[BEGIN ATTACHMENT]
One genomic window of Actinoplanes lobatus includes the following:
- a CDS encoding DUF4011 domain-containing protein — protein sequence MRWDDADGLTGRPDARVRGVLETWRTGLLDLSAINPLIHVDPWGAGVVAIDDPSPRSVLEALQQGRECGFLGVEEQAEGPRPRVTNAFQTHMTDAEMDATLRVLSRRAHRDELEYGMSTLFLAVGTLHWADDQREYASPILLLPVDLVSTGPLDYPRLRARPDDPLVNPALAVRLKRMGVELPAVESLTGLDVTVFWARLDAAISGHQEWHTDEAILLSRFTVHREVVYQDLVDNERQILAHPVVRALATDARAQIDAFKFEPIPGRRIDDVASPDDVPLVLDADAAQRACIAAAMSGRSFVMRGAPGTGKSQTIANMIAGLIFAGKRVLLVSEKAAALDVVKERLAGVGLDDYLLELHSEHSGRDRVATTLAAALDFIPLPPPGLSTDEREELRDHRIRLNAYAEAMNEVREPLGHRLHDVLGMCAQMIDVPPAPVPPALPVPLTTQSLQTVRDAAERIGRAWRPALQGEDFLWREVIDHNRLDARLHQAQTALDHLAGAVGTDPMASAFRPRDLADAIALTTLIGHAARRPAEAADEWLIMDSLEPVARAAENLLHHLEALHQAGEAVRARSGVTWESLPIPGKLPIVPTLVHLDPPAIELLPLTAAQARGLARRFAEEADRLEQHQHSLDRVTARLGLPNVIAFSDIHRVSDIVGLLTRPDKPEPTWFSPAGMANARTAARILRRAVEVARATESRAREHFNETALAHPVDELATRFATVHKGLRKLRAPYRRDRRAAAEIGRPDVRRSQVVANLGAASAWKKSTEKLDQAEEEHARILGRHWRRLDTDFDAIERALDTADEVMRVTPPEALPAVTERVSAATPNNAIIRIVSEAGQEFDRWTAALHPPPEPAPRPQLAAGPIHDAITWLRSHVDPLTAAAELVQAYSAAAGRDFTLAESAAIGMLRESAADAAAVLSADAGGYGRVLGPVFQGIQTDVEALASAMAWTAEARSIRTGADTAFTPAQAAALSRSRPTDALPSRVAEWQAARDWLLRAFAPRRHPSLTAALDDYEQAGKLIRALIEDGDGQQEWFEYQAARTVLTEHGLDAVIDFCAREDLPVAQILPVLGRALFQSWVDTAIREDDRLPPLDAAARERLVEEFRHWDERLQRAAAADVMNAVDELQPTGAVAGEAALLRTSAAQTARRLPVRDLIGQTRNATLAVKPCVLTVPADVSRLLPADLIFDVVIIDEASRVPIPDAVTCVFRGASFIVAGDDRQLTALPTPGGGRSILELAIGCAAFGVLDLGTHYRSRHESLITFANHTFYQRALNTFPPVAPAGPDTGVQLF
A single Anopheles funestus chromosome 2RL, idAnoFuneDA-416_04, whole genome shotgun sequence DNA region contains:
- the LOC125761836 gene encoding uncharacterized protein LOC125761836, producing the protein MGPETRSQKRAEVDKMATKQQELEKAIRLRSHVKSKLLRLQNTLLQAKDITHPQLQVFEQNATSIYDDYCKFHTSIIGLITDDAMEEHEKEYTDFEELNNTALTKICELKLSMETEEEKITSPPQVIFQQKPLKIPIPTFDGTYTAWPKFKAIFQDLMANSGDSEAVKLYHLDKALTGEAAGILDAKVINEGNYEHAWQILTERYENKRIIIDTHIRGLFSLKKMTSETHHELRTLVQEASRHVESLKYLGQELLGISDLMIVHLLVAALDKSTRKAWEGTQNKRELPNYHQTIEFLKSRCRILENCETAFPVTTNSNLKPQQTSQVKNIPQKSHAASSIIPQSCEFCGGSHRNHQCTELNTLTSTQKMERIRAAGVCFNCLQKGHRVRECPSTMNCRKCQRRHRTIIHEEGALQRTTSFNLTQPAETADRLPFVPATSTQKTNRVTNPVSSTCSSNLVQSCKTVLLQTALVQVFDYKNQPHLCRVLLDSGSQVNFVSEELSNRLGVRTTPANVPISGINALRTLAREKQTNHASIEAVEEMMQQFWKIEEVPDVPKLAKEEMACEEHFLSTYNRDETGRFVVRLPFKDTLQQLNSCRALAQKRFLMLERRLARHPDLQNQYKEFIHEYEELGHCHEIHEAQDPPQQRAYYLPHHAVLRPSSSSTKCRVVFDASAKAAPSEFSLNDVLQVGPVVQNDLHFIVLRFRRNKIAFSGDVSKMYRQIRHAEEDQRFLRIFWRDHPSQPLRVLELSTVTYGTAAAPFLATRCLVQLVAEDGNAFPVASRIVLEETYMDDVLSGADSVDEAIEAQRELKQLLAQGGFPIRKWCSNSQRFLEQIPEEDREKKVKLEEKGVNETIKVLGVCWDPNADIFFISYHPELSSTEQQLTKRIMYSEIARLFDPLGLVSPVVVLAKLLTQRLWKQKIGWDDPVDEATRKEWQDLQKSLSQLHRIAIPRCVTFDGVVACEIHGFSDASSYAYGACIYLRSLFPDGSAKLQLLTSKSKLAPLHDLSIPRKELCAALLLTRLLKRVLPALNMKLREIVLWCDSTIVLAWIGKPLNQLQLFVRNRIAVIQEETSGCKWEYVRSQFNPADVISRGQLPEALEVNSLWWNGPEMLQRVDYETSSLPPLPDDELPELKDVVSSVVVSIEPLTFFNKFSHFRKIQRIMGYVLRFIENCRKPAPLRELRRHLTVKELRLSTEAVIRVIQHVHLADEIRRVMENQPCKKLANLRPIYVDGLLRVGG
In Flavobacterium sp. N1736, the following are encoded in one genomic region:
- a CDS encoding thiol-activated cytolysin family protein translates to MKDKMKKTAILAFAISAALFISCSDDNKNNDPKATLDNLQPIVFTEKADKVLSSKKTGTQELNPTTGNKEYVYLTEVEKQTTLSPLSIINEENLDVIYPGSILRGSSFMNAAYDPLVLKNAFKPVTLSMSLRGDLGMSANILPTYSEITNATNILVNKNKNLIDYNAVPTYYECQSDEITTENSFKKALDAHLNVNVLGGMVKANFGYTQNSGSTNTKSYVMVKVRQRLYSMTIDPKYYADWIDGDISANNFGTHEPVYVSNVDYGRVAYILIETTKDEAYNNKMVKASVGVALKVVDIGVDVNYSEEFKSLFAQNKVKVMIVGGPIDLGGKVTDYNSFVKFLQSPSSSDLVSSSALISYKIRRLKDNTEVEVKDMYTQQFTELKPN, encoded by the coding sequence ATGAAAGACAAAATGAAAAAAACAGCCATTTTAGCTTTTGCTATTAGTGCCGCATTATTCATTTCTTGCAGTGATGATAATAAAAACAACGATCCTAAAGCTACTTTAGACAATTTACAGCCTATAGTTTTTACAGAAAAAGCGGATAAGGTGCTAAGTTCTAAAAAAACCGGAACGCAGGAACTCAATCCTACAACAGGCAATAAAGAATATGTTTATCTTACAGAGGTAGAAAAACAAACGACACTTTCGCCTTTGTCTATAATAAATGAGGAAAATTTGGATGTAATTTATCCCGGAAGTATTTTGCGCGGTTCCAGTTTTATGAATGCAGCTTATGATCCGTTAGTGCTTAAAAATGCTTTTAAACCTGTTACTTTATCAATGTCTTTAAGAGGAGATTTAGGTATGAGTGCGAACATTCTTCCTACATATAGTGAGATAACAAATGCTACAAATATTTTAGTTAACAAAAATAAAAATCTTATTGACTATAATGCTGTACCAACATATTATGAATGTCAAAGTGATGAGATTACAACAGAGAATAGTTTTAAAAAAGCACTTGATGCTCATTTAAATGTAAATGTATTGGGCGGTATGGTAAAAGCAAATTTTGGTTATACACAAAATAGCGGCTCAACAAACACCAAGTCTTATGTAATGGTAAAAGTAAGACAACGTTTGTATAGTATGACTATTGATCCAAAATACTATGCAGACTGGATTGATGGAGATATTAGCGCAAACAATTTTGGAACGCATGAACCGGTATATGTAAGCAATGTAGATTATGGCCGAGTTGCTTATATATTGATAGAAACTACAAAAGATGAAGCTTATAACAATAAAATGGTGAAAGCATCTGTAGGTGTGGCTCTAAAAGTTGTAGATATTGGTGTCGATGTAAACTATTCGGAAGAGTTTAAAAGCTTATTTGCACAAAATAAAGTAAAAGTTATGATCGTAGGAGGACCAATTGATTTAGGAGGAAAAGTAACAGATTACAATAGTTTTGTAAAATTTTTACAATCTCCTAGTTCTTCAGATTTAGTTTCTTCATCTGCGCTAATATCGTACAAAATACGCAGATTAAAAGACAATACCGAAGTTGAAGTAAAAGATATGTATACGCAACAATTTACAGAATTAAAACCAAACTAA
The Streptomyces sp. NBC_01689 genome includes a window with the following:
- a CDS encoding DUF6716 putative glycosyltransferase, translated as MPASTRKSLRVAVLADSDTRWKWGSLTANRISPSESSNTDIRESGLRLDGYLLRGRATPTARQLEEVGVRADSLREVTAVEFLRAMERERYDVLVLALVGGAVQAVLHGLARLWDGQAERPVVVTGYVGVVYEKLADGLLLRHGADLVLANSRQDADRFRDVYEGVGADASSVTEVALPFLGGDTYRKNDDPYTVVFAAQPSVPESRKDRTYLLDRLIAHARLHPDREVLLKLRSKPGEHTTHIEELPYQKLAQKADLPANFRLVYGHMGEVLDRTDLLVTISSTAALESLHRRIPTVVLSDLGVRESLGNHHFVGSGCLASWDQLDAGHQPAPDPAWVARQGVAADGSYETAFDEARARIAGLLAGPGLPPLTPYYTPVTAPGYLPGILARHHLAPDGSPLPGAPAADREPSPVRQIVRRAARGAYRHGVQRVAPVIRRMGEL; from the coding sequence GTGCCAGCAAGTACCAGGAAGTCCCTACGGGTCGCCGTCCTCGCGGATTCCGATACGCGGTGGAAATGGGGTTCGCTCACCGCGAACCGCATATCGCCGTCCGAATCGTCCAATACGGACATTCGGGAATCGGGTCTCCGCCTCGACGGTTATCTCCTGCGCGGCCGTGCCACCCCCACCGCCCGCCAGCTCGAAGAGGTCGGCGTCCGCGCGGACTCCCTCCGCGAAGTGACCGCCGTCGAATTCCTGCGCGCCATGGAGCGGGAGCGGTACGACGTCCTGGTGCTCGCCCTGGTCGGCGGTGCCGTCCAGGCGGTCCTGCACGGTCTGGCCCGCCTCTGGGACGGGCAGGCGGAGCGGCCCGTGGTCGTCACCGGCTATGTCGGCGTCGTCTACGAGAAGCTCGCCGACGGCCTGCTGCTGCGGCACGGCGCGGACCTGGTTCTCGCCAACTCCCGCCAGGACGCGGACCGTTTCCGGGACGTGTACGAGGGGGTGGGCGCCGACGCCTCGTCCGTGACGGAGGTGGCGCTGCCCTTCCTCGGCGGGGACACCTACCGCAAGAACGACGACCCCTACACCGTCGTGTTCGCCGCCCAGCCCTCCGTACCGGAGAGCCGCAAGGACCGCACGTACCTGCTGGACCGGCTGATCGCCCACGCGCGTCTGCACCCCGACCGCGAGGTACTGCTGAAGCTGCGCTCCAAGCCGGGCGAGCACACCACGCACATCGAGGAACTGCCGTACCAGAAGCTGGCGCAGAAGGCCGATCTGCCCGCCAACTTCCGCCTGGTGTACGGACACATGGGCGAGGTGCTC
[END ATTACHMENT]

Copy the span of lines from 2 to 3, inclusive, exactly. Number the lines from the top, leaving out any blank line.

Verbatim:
- a CDS encoding DUF4011 domain-containing protein — protein sequence MRWDDADGLTGRPDARVRGVLETWRTGLLDLSAINPLIHVDPWGAGVVAIDDPSPRSVLEALQQGRECGFLGVEEQAEGPRPRVTNAFQTHMTDAEMDATLRVLSRRAHRDELEYGMSTLFLAVGTLHWADDQREYASPILLLPVDLVSTGPLDYPRLRARPDDPLVNPALAVRLKRMGVELPAVESLTGLDVTVFWARLDAAISGHQEWHTDEAILLSRFTVHREVVYQDLVDNERQILAHPVVRALATDARAQIDAFKFEPIPGRRIDDVASPDDVPLVLDADAAQRACIAAAMSGRSFVMRGAPGTGKSQTIANMIAGLIFAGKRVLLVSEKAAALDVVKERLAGVGLDDYLLELHSEHSGRDRVATTLAAALDFIPLPPPGLSTDEREELRDHRIRLNAYAEAMNEVREPLGHRLHDVLGMCAQMIDVPPAPVPPALPVPLTTQSLQTVRDAAERIGRAWRPALQGEDFLWREVIDHNRLDARLHQAQTALDHLAGAVGTDPMASAFRPRDLADAIALTTLIGHAARRPAEAADEWLIMDSLEPVARAAENLLHHLEALHQAGEAVRARSGVTWESLPIPGKLPIVPTLVHLDPPAIELLPLTAAQARGLARRFAEEADRLEQHQHSLDRVTARLGLPNVIAFSDIHRVSDIVGLLTRPDKPEPTWFSPAGMANARTAARILRRAVEVARATESRAREHFNETALAHPVDELATRFATVHKGLRKLRAPYRRDRRAAAEIGRPDVRRSQVVANLGAASAWKKSTEKLDQAEEEHARILGRHWRRLDTDFDAIERALDTADEVMRVTPPEALPAVTERVSAATPNNAIIRIVSEAGQEFDRWTAALHPPPEPAPRPQLAAGPIHDAITWLRSHVDPLTAAAELVQAYSAAAGRDFTLAESAAIGMLRESAADAAAVLSADAGGYGRVLGPVFQGIQTDVEALASAMAWTAEARSIRTGADTAFTPAQAAALSRSRPTDALPSRVAEWQAARDWLLRAFAPRRHPSLTAALDDYEQAGKLIRALIEDGDGQQEWFEYQAARTVLTEHGLDAVIDFCAREDLPVAQILPVLGRALFQSWVDTAIREDDRLPPLDAAARERLVEEFRHWDERLQRAAAADVMNAVDELQPTGAVAGEAALLRTSAAQTARRLPVRDLIGQTRNATLAVKPCVLTVPADVSRLLPADLIFDVVIIDEASRVPIPDAVTCVFRGASFIVAGDDRQLTALPTPGGGRSILELAIGCAAFGVLDLGTHYRSRHESLITFANHTFYQRALNTFPPVAPAGPDTGVQLF
A single Anopheles funestus chromosome 2RL, idAnoFuneDA-416_04, whole genome shotgun sequence DNA region contains: